Prachun, Erin


Second year Masters Student, Department of Anthropology, McGill University. Specializing in aspects of gender in post-socialist Ukraine. To contact please email erin.prachun [at]

Arial View of Dniper River at Kiev, Ukraine

Kiev, Ukraine
Located in the North and somewhat West part of Ukraine, Kiev is the capital of this newly independent country. Founded in the 5th century, Kiev is the mother city of Ukraine, Russia and Belarus. All three descended from Kievan Rus, the Slavic super-state that existed from the 9th to the 11th centuries. Since then, Kiev has survived Mongol invasions, devastating fires, communist urban planning, the massive destruction of WWII and now is experiencing a sort of revival in the new age of independence.

One of Kiev's many stunning churches.

Research Interests

My own research in Kiev will focus on the changing representations of gender since the fall of communism. Specifically, I will look at the urban population of Kiev. To examine this I will study Ukrainian children's literature at the State Library of Children's Literature in Kiev. A comparison of books published from 1970 to 1979 and then 1993 to 2003 will make up the communist and post-communist sample groups. It is well known that a main component of "learning" ones role in society is found in early books and educational readers. I will also interview parents of children who fit the desired age range of 4-7.

The Pedestrian Bridge in Kiev, Ukraine

I will to use participant observation and interview techniques to discuss the changes in the ideals of gender roles, specifically women's, within Ukraine since independence.I am particularly interested in women's roles in work and family. I plan to interview a random group of people about what jobs are performed by which grender in Kiev. Labour force surveys will help with me to examine the trends in women's employment over the last 35 years. Is there a move towards domesicity for women in urban Kiev? Is this move actually because of pressure from the government due to the lack of employment as opposed to a shift in values and/or ideals for women in Ukrainian society? Do children's books reflect the changes (if they exist) in women's roels in Kiev since independence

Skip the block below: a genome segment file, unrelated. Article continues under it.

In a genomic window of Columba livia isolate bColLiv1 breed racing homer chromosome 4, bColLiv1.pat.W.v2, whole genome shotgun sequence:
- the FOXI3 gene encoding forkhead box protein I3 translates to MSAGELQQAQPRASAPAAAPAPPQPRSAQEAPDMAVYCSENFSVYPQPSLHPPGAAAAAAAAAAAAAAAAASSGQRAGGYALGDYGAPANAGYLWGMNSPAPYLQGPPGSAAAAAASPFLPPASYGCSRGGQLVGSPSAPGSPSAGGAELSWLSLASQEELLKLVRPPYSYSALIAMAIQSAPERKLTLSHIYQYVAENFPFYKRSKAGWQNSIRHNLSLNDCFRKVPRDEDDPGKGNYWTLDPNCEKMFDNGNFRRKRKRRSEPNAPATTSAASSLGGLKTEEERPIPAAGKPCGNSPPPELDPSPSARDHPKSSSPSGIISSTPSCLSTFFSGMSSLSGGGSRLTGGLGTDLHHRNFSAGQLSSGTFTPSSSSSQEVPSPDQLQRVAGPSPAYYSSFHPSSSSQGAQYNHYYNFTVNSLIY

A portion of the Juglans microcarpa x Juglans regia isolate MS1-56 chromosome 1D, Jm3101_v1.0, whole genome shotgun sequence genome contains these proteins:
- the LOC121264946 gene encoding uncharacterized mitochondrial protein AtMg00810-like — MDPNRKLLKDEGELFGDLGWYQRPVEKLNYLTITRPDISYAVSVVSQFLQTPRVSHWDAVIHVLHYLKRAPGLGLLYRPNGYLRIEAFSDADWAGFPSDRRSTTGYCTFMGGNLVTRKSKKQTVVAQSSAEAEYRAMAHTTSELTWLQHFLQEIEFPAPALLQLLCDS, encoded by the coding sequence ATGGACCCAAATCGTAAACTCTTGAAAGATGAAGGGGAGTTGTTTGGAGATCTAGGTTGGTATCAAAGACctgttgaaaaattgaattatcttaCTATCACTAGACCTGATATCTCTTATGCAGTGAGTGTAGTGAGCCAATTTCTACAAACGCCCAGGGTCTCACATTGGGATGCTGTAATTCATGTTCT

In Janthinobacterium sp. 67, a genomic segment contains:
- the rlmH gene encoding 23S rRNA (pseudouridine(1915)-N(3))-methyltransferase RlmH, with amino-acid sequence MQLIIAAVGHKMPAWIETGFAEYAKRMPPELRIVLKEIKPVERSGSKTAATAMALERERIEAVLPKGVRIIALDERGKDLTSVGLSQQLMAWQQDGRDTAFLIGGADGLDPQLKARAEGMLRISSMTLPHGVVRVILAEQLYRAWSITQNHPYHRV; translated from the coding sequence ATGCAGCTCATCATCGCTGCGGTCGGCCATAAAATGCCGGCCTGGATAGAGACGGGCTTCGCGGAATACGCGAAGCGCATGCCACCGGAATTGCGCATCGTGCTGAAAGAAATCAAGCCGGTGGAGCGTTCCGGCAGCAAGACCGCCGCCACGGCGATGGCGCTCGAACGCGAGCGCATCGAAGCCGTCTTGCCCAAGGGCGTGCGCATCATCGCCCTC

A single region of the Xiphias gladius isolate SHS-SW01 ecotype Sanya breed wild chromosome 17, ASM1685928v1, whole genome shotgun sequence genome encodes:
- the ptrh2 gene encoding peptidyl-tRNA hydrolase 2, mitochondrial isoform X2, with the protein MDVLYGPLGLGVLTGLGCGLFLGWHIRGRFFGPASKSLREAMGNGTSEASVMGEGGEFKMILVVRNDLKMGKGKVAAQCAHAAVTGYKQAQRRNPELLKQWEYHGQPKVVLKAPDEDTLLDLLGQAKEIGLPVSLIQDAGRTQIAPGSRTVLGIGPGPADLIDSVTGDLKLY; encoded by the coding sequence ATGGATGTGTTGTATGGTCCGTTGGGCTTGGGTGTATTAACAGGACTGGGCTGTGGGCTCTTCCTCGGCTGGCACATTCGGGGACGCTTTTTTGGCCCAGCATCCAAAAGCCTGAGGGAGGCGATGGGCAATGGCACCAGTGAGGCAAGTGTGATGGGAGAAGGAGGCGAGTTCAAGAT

Well I am off to the field for the summer to hopefully find the answers to these questions. I am sure more ideas will come up, and some will turn out to be invalid, but I will let you know when I come back in September!




Well it is August and I have returned from my two months in Kiev - what wonderful trip! I have learned a great deal about gender roles in post-soviet Ukraine and also learned a great deal about my own Ukrainian heritage. I have not had any time to analyze my data yet but stay tuned! I am currently having a bit of a break in my hometown out west and would like to avoid school work for just a bit longer...cheers!

Well it is half way through the year now and my preliminary results are beginning to appear. I can see that since independence children's books are showing progressively more stereotypical gender roles, particularly following the year 2000. Perhaps this is due to the influence of the West and the booming market economy. The most important discovery of my research thus far is that regardless of the gender stereotypes appearing in the literature, reality does not necessarily reflect these stereotypes. Many children's literature specialists hold that children's literature is an accurate reflection of current ideals when it comes to gender. I plan to go against this belief and say that perhaps only in a society such as our own can that be true. A transitory society, like in Kyiv, may see children's literature reflect an ideal tranisition and who that ideal is ideal for is another story. On that note I will leave this for now, there is so much work to be done before I can go any further with my thoughts. Below you can see some pictures of my time in Kyiv and other cities in Ukraine.

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